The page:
American Foreign Service Association Essay Contest: Write an essay for this prestigious national essay contest for a chance to win a $2,500 cash prize, an all-expenses-paid trip to Washington, D.C. to meet the Secretary of State and full tuition to cover a Semester at Sea voyage once you enroll at an accredited university. Any high school student can enter. New essay contest rules and the application are posted in November each year. The deadline is typically in April.
Bennington Young Writers Awards: Students in grades 10 through 12 can participate in this writing contest. Choose from one of three categories: poetry, fiction or nonfiction personal or academic essay. The deadline is usually November 1 each year. Top prize is $500.
DuPont Challenge Science Essay Contest: Middle school and high school students can participate in this essay contest. Write an essay on a science-related topic on one of four of the identified challenges: feeding the world, building a secure energy future, protecting people and the environment and being innovative. The deadline is typically in February each year. Prizes range from a $250 U.S. Savings Bond to a $5,000 U.S. Savings Bond. First, second and third place winners also receive a trip to Orlando.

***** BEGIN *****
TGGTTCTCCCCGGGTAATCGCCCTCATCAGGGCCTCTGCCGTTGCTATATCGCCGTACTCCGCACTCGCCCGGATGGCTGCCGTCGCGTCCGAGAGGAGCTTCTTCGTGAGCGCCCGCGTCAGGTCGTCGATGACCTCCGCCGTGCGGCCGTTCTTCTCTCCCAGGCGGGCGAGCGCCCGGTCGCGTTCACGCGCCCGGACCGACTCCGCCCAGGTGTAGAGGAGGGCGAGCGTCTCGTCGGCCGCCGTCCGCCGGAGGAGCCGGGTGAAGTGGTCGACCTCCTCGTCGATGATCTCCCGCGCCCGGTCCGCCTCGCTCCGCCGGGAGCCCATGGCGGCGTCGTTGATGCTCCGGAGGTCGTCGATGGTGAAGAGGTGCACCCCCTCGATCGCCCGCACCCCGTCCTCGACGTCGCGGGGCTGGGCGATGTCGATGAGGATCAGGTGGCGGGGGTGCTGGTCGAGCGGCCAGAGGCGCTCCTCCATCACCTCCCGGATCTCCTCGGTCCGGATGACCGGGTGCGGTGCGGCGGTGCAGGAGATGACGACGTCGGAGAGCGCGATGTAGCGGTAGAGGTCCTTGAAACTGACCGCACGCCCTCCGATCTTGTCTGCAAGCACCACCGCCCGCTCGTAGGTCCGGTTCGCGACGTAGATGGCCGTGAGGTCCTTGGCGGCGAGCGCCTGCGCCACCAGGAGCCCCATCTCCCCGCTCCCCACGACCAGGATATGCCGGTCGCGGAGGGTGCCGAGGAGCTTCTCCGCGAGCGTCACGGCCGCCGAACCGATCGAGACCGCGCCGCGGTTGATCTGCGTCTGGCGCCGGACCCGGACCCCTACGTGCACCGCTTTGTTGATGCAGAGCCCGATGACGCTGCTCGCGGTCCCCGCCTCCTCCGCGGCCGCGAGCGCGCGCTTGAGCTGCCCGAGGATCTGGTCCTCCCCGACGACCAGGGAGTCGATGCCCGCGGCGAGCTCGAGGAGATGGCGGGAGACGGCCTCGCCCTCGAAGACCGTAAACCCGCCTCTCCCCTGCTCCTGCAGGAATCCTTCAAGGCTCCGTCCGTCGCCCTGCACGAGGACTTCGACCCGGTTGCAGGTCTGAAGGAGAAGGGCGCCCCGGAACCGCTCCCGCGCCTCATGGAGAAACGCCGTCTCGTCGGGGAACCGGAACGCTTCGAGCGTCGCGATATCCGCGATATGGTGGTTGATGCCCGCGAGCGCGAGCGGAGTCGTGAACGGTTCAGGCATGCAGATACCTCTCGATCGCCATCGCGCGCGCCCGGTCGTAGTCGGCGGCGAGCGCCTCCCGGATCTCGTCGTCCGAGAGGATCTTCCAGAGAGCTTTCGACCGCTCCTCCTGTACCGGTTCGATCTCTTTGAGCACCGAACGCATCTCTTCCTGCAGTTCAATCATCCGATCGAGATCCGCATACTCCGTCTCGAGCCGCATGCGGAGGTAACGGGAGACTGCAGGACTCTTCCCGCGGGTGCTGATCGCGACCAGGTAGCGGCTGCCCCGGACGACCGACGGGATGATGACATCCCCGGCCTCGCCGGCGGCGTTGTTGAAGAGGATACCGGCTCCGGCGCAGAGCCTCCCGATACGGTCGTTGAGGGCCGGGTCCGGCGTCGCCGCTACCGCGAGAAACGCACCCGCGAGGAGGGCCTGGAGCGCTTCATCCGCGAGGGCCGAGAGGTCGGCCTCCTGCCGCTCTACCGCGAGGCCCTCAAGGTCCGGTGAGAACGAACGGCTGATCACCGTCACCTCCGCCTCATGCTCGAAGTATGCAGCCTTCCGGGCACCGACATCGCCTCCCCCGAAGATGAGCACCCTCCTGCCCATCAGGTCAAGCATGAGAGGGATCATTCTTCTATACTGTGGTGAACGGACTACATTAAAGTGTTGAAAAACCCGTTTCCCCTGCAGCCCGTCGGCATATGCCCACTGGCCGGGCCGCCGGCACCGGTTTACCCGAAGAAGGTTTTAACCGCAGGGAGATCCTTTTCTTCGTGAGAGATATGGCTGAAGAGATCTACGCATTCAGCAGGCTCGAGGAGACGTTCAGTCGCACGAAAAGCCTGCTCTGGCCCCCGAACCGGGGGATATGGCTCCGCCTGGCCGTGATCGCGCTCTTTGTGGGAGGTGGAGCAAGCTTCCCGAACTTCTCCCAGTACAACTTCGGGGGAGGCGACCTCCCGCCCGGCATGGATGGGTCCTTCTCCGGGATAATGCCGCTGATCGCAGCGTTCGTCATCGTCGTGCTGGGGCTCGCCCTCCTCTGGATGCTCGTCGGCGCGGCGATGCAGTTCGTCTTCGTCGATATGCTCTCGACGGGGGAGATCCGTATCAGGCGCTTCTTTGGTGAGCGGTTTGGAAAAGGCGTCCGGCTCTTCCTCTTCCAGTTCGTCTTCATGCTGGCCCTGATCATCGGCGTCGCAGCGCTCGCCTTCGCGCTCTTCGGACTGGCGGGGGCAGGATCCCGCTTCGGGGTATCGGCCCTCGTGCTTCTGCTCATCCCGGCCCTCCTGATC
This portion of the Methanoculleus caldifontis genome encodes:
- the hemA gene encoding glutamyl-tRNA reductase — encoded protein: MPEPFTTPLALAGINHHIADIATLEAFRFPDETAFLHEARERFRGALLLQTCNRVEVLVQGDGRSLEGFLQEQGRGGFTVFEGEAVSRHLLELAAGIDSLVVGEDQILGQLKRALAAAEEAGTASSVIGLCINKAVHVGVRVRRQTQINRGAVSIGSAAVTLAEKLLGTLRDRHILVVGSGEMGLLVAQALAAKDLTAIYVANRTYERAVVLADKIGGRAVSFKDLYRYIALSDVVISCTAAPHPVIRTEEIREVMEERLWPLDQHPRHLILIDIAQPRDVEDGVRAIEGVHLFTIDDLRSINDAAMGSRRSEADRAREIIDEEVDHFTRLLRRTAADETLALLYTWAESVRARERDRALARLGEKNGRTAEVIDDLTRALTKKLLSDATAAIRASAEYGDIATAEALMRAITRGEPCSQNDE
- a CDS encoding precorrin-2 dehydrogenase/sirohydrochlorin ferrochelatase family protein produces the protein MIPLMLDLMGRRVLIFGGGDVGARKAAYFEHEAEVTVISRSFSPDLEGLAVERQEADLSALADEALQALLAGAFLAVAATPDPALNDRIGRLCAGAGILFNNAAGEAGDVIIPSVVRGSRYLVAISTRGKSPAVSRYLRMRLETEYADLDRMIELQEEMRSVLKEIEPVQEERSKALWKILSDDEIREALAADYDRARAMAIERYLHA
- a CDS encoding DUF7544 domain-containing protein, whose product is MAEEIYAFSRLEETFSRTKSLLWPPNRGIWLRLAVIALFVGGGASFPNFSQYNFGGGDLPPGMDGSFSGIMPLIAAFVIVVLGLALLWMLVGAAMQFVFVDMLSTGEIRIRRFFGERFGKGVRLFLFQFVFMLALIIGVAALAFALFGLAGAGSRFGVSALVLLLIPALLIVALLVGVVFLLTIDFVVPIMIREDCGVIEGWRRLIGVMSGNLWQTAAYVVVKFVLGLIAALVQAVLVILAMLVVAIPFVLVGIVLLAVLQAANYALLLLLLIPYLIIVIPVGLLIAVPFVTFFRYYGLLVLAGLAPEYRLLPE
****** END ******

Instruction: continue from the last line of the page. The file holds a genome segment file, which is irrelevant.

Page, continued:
EGirl Essay Contest: The National Academy of Engineering’s EngineerGirl website offers an essay contest on an engineering topic for girls and boys. Awards range from $100 to $500. Winning entries are published online.
First Freedom Student Competition: Write an essay (or create a video) about a topic examining the history and current-day relevance of religious freedom. Top prize is $2,500. The deadline is usually in November each year.
The Fountainhead Essay Contest: High school juniors can read Ayn Rand’s The Fountainhead and write an essay on one of three topics. Prizes range from $50 to $10,000. The entry deadline is typically in April.
JFK Profile in Courage Essay Contest: Write an essay on a U.S. elected official “who has chosen to do what is right, rather than what is expedient.” The winner gets $10,000, second place gets $1,000 and up to five finalists receive $500 each. The deadline is typically in early January each year.
George S. & Stella M. Knight Essay Contest: The National Society Sons of the American Revolution sponsors this annual essay contest. Students compete at the state and national levels. You must write an essay on a topic related to the American Revolution, Declaration of Independence or U.S. Constitution. The top national winner receives $2,000. State/local deadlines are usually by no later than December 31 each year, but these deadlines can vary depending on location.
National Peace Essay Contest: The U.S. Institute of Peace offers this contest. First-place state winners receive a trip to Washington, D.C., and a $1,000 scholarship. National award winners receive $2,500 to $10,000. Essays are typically due in February.
Scholastic Art & Writing Awards: Apply in one of 28 categories to earn a scholarship and have your artwork exhibited or writing published. Awards range from $500 to $2,500. New submissions are typically accepted beginning in September each year. Deadlines vary by region and contest.